‘Batman Beyond: Industrial Revolution’ Graphic Novel Review

The first part of 2012 seems to be the time DC Comics is using to wrap up all their loose ends and pre-New 52 books by putting out the last volumes of their titles in graphic novel collections. As goes the saying, “Out with the old and in with the new.” One of their latest collections is entitled “Batman Beyond: Industrial Revolution.” It includes all eight issues of volume four of the future Batman’s adventures. There are two story arcs and two single issue stories featured in it.

The first story arc, “The Heart of the Matter” has the Batman of the future teaming up with the Justice League of the future to save the hostages of a dangerous meta-human who are trapped inside a mall. The second story arc, “Industrial Revolution,” has Batman and Bruce Wayne coming up against Derek Powers/Blight to save both New Gotham and the former Wayne Enterprises.

“Legends of the Dark Knight: Max” features Terry McGinnis donning the costume of Nightwing to clear suspicions of Dick Grayson being the superhero. It also has a side story about Batman’s assistant, Max. “Legends of the Dark Knight: Inque” tells the backstory of the intriguing super-villain from her point of view.

Writer Adam Beechen (“Countdown to Final Crisis”) takes the excellent atmosphere from the original animated television series and breathes new life into it. He comes up with great new stories using all the familiar characters fans of “Batman Beyond” have grown to love.

He also knows how to generate excitement and keep a good balance of new material and the familiar within the two story arcs he writes. In “The Heart of the Matter,” he introduces a new version of Matter Master. “Industrial Revolution” re-visits the battle between Batman, Bruce Wayne, and Derek Powers/Blight, giving readers a sense of continuity. “Legends of the Dark Knight: Inque” features the infamous character from the TV series. In “Legends of the Dark Knight: Max,” he introduces the villainous corporation Undercloud.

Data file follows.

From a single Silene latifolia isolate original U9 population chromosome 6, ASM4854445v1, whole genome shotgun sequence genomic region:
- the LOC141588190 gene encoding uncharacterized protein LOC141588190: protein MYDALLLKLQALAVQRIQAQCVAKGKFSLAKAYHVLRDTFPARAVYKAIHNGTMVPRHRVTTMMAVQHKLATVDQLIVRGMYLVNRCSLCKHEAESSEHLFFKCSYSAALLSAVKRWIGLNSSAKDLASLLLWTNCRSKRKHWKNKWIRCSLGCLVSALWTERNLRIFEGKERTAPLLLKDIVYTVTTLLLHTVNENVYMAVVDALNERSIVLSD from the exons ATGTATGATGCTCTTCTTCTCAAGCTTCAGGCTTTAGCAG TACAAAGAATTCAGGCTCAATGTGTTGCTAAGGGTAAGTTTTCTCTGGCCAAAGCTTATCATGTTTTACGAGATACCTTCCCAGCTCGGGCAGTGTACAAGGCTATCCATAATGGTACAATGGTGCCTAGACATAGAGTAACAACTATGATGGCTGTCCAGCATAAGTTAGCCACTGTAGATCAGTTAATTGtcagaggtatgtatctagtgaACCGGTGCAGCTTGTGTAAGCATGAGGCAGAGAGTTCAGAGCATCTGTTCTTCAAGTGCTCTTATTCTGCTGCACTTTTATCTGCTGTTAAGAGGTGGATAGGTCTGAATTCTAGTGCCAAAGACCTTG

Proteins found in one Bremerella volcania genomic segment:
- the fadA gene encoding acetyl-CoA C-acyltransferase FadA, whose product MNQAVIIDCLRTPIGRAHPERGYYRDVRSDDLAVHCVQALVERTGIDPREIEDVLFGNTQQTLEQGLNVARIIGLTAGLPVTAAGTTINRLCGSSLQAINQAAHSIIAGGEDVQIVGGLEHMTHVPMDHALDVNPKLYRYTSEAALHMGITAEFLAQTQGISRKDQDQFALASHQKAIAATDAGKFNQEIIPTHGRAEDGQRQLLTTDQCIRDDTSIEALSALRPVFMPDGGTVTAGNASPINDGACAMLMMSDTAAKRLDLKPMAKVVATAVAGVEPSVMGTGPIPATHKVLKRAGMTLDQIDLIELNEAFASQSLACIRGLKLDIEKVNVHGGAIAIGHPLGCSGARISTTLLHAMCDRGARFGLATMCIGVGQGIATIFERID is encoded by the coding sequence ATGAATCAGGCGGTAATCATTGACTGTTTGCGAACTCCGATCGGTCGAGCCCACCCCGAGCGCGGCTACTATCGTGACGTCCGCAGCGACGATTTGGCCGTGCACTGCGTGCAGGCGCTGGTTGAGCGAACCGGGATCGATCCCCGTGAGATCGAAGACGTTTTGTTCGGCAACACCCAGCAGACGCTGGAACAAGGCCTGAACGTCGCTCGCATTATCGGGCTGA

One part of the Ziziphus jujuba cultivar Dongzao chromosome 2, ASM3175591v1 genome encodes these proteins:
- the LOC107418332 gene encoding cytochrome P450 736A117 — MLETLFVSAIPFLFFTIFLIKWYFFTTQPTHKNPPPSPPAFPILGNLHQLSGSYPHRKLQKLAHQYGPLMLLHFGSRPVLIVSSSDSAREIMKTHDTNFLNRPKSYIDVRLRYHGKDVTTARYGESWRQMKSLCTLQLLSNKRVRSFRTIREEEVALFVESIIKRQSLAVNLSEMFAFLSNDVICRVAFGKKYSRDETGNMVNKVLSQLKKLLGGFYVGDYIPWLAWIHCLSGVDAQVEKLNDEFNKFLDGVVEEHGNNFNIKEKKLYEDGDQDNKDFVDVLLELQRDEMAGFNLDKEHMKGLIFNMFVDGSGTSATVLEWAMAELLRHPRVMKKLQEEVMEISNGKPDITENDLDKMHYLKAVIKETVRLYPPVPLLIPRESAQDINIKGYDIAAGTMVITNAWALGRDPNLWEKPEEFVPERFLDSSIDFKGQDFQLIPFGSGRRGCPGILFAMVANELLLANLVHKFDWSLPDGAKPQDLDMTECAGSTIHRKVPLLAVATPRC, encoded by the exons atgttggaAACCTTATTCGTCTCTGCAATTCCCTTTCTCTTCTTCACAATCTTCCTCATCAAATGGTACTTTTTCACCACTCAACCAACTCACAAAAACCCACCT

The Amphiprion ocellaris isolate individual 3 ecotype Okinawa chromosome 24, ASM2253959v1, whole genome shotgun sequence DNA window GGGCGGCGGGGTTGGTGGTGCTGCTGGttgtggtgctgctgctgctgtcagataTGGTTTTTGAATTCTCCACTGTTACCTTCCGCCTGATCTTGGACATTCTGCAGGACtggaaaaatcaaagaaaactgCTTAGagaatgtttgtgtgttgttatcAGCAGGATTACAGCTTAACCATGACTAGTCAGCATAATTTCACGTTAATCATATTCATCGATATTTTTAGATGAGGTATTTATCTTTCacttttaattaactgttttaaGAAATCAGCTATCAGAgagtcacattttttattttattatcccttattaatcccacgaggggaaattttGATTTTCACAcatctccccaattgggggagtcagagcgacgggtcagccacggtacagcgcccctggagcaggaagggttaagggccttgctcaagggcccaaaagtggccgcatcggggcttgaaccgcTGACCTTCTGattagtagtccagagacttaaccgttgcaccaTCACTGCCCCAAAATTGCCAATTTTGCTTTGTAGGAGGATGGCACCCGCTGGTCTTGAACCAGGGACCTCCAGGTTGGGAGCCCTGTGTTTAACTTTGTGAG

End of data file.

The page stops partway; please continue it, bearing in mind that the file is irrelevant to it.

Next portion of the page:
The penciling on the two story arcs is performed by Ryan Benjamin (“Batman”). He takes the familiar look and surroundings from the TV series and successfully adapts them to the panels of the printed page. The characters all look a bit more realistic but don’t veer from the concepts of the show. His illustrations do contain some hints at anime. The coloring by David Baron (“JLA”) captures all the striking shades and hues from the series as well. The combination of Benjamin’s penciling, John Stanisci’s (“JSA: They Kingdom Come”) inking, and Baron’s coloring just shines and provides fans with an excellent reading experience.

“Legends of the Dark Knight: Max” is penciled by Eduarda Pansica (“Nightwing”) and inked by Eber Ferreira (“Aquaman”). “Legends of the Dark Knight: Inque” is penciled by Chris Batista (“Booster Gold”) and inked by Rich Perrota (“The Ray”). These both match up well with the two story arcs in appearance.

“Batman Beyond: Industrial Revolution” is a great addition to any fan’s library who enjoys the Dark Knight of the future. There’s plenty of action and good storylines. The art is first class and eye-catching. All in all, this fourth volume of “Batman Beyond” is worth picking up. I can’t wait for the fifth volume coming in a month, drawn by veteran Batman artist Norm Breyfogle. Hopefully, the new series will delve a little deeper into the Undercloud plotline which was left open-ended in this book.

For more articles by Eric Shirey, check out:

‘All-Star Western #6′ 5-Page Sneak Preview
‘Batman: The Dark Knight, Volume 1: Golden Dawn: Deluxe Edition’ Review
‘American Vampire Volume 3′ Graphic Novel Review

Eric Shirey is the founder and editor of Rondo Award nominated movie and comic book news websites MovieGeekFeed.com and TheSpectralRealm.com. His work has been featured on Yahoo!, DC Comics, StarWars.com, and other national entertainment websites. Besides his three decades long obsession with everything sci-fi, horror, and fantasy related in TV and movies, Eric has what some would call an unhealthy love for comic books. This has led him to interviewing and covering legendary writers and artists in the medium like Geoff Johns, Scott Snyder, Steve Niles, Bernie Wrightson, and Howard Chaykin.

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